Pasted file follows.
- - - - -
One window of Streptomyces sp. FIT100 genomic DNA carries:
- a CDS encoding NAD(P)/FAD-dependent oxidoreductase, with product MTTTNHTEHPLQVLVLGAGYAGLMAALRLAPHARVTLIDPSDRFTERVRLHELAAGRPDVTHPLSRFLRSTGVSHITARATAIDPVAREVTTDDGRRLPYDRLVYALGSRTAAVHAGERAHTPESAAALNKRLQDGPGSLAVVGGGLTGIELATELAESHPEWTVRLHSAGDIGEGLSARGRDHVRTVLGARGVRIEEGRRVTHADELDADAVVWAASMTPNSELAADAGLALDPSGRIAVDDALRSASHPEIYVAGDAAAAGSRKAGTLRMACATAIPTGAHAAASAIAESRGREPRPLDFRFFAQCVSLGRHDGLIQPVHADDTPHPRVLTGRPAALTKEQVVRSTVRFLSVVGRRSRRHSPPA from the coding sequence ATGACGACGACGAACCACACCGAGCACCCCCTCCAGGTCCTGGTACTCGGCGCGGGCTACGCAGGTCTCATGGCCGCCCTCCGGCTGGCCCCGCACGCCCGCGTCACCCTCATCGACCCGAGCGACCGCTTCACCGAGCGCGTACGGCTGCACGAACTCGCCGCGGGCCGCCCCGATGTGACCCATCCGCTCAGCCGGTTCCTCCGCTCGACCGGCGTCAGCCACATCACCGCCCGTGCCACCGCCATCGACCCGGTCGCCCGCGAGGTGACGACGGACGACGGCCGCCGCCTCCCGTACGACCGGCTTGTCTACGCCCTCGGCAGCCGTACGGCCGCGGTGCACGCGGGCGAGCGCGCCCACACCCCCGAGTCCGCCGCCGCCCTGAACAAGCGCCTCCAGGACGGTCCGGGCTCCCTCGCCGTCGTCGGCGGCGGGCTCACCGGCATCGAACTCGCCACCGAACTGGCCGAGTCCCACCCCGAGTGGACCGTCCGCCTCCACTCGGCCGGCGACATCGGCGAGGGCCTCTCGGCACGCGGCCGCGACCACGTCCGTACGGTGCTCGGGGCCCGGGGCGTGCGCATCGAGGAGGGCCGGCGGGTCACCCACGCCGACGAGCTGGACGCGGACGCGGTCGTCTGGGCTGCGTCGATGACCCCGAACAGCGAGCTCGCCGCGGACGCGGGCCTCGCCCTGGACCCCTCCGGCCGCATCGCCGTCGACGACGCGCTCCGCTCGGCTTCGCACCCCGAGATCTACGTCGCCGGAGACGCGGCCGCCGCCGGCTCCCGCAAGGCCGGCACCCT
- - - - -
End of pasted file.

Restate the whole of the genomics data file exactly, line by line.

One window of Streptomyces sp. FIT100 genomic DNA carries:
- a CDS encoding NAD(P)/FAD-dependent oxidoreductase, with product MTTTNHTEHPLQVLVLGAGYAGLMAALRLAPHARVTLIDPSDRFTERVRLHELAAGRPDVTHPLSRFLRSTGVSHITARATAIDPVAREVTTDDGRRLPYDRLVYALGSRTAAVHAGERAHTPESAAALNKRLQDGPGSLAVVGGGLTGIELATELAESHPEWTVRLHSAGDIGEGLSARGRDHVRTVLGARGVRIEEGRRVTHADELDADAVVWAASMTPNSELAADAGLALDPSGRIAVDDALRSASHPEIYVAGDAAAAGSRKAGTLRMACATAIPTGAHAAASAIAESRGREPRPLDFRFFAQCVSLGRHDGLIQPVHADDTPHPRVLTGRPAALTKEQVVRSTVRFLSVVGRRSRRHSPPA from the coding sequence ATGACGACGACGAACCACACCGAGCACCCCCTCCAGGTCCTGGTACTCGGCGCGGGCTACGCAGGTCTCATGGCCGCCCTCCGGCTGGCCCCGCACGCCCGCGTCACCCTCATCGACCCGAGCGACCGCTTCACCGAGCGCGTACGGCTGCACGAACTCGCCGCGGGCCGCCCCGATGTGACCCATCCGCTCAGCCGGTTCCTCCGCTCGACCGGCGTCAGCCACATCACCGCCCGTGCCACCGCCATCGACCCGGTCGCCCGCGAGGTGACGACGGACGACGGCCGCCGCCTCCCGTACGACCGGCTTGTCTACGCCCTCGGCAGCCGTACGGCCGCGGTGCACGCGGGCGAGCGCGCCCACACCCCCGAGTCCGCCGCCGCCCTGAACAAGCGCCTCCAGGACGGTCCGGGCTCCCTCGCCGTCGTCGGCGGCGGGCTCACCGGCATCGAACTCGCCACCGAACTGGCCGAGTCCCACCCCGAGTGGACCGTCCGCCTCCACTCGGCCGGCGACATCGGCGAGGGCCTCTCGGCACGCGGCCGCGACCACGTCCGTACGGTGCTCGGGGCCCGGGGCGTGCGCATCGAGGAGGGCCGGCGGGTCACCCACGCCGACGAGCTGGACGCGGACGCGGTCGTCTGGGCTGCGTCGATGACCCCGAACAGCGAGCTCGCCGCGGACGCGGGCCTCGCCCTGGACCCCTCCGGCCGCATCGCCGTCGACGACGCGCTCCGCTCGGCTTCGCACCCCGAGATCTACGTCGCCGGAGACGCGGCCGCCGCCGGCTCCCGCAAGGCCGGCACCCT